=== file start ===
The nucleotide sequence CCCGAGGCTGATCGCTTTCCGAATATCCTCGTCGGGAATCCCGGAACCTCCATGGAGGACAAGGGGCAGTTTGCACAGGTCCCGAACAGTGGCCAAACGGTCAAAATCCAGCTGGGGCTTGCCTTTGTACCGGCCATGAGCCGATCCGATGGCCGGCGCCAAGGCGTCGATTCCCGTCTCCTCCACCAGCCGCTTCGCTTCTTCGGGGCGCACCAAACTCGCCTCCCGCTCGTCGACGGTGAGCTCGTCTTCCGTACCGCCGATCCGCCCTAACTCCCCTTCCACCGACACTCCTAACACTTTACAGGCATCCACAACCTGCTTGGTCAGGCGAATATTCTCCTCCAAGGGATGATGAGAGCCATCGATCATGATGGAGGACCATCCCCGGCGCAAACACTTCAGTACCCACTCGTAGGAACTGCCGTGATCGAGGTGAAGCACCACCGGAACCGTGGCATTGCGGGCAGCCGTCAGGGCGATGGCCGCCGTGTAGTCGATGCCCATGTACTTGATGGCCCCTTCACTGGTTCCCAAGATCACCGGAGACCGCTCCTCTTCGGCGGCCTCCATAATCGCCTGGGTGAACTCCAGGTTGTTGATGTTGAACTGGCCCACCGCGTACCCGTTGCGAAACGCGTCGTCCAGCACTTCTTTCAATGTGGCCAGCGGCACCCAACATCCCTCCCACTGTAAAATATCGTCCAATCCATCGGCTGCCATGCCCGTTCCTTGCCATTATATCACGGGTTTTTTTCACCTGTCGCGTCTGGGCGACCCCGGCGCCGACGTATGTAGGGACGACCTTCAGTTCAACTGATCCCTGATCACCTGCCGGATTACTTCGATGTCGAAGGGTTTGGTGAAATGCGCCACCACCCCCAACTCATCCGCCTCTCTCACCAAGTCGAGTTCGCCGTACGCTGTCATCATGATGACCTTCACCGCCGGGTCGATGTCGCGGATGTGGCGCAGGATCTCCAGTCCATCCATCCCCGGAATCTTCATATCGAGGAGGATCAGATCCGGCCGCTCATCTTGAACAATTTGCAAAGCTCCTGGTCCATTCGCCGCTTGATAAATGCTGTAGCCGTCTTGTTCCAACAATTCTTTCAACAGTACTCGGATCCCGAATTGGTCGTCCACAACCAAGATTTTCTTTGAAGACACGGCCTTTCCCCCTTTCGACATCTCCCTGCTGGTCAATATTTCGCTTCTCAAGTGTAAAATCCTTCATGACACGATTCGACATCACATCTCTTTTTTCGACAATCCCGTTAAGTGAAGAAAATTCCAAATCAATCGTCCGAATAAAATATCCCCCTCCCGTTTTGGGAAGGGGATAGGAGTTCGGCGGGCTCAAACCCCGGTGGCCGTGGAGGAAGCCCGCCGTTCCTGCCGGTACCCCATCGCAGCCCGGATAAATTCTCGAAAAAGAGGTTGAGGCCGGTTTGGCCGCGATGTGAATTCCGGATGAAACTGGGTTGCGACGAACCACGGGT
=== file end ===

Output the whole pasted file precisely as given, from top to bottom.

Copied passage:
The nucleotide sequence CCCGAGGCTGATCGCTTTCCGAATATCCTCGTCGGGAATCCCGGAACCTCCATGGAGGACAAGGGGCAGTTTGCACAGGTCCCGAACAGTGGCCAAACGGTCAAAATCCAGCTGGGGCTTGCCTTTGTACCGGCCATGAGCCGATCCGATGGCCGGCGCCAAGGCGTCGATTCCCGTCTCCTCCACCAGCCGCTTCGCTTCTTCGGGGCGCACCAAACTCGCCTCCCGCTCGTCGACGGTGAGCTCGTCTTCCGTACCGCCGATCCGCCCTAACTCCCCTTCCACCGACACTCCTAACACTTTACAGGCATCCACAACCTGCTTGGTCAGGCGAATATTCTCCTCCAAGGGATGATGAGAGCCATCGATCATGATGGAGGACCATCCCCGGCGCAAACACTTCAGTACCCACTCGTAGGAACTGCCGTGATCGAGGTGAAGCACCACCGGAACCGTGGCATTGCGGGCAGCCGTCAGGGCGATGGCCGCCGTGTAGTCGATGCCCATGTACTTGATGGCCCCTTCACTGGTTCCCAAGATCACCGGAGACCGCTCCTCTTCGGCGGCCTCCATAATCGCCTGGGTGAACTCCAGGTTGTTGATGTTGAACTGGCCCACCGCGTACCCGTTGCGAAACGCGTCGTCCAGCACTTCTTTCAATGTGGCCAGCGGCACCCAACATCCCTCCCACTGTAAAATATCGTCCAATCCATCGGCTGCCATGCCCGTTCCTTGCCATTATATCACGGGTTTTTTTCACCTGTCGCGTCTGGGCGACCCCGGCGCCGACGTATGTAGGGACGACCTTCAGTTCAACTGATCCCTGATCACCTGCCGGATTACTTCGATGTCGAAGGGTTTGGTGAAATGCGCCACCACCCCCAACTCATCCGCCTCTCTCACCAAGTCGAGTTCGCCGTACGCTGTCATCATGATGACCTTCACCGCCGGGTCGATGTCGCGGATGTGGCGCAGGATCTCCAGTCCATCCATCCCCGGAATCTTCATATCGAGGAGGATCAGATCCGGCCGCTCATCTTGAACAATTTGCAAAGCTCCTGGTCCATTCGCCGCTTGATAAATGCTGTAGCCGTCTTGTTCCAACAATTCTTTCAACAGTACTCGGATCCCGAATTGGTCGTCCACAACCAAGATTTTCTTTGAAGACACGGCCTTTCCCCCTTTCGACATCTCCCTGCTGGTCAATATTTCGCTTCTCAAGTGTAAAATCCTTCATGACACGATTCGACATCACATCTCTTTTTTCGACAATCCCGTTAAGTGAAGAAAATTCCAAATCAATCGTCCGAATAAAATATCCCCCTCCCGTTTTGGGAAGGGGATAGGAGTTCGGCGGGCTCAAACCCCGGTGGCCGTGGAGGAAGCCCGCCGTTCCTGCCGGTACCCCATCGCAGCCCGGATAAATTCTCGAAAAAGAGGTTGAGGCCGGTTTGGCCGCGATGTGAATTCCGGATGAAACTGGGTTGCGACGAACCACGGGT